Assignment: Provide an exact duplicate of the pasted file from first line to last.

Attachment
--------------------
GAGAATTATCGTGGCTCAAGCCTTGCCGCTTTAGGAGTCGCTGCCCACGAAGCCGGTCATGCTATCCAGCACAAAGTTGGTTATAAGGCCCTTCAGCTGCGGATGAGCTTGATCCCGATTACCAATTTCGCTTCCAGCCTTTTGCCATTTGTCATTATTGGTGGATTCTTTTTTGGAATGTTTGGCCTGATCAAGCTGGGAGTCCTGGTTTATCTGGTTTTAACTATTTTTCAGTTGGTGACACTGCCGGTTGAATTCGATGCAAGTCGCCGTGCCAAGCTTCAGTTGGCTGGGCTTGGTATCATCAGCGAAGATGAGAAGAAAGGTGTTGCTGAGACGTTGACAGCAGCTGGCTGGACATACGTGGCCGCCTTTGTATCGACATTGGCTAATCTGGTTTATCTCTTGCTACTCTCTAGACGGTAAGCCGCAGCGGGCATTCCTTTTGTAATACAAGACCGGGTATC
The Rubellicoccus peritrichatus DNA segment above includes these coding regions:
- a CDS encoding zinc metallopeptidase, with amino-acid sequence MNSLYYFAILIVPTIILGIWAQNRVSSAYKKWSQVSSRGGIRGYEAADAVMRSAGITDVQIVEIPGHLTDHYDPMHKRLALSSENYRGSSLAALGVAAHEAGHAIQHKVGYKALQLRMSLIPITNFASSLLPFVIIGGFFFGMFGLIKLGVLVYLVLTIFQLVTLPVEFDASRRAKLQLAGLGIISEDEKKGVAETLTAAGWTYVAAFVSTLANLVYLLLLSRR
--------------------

GAGAATTATCGTGGCTCAAGCCTTGCCGCTTTAGGAGTCGCTGCCCACGAAGCCGGTCATGCTATCCAGCACAAAGTTGGTTATAAGGCCCTTCAGCTGCGGATGAGCTTGATCCCGATTACCAATTTCGCTTCCAGCCTTTTGCCATTTGTCATTATTGGTGGATTCTTTTTTGGAATGTTTGGCCTGATCAAGCTGGGAGTCCTGGTTTATCTGGTTTTAACTATTTTTCAGTTGGTGACACTGCCGGTTGAATTCGATGCAAGTCGCCGTGCCAAGCTTCAGTTGGCTGGGCTTGGTATCATCAGCGAAGATGAGAAGAAAGGTGTTGCTGAGACGTTGACAGCAGCTGGCTGGACATACGTGGCCGCCTTTGTATCGACATTGGCTAATCTGGTTTATCTCTTGCTACTCTCTAGACGGTAAGCCGCAGCGGGCATTCCTTTTGTAATACAAGACCGGGTATC
The Rubellicoccus peritrichatus DNA segment above includes these coding regions:
- a CDS encoding zinc metallopeptidase, with amino-acid sequence MNSLYYFAILIVPTIILGIWAQNRVSSAYKKWSQVSSRGGIRGYEAADAVMRSAGITDVQIVEIPGHLTDHYDPMHKRLALSSENYRGSSLAALGVAAHEAGHAIQHKVGYKALQLRMSLIPITNFASSLLPFVIIGGFFFGMFGLIKLGVLVYLVLTIFQLVTLPVEFDASRRAKLQLAGLGIISEDEKKGVAETLTAAGWTYVAAFVSTLANLVYLLLLSRR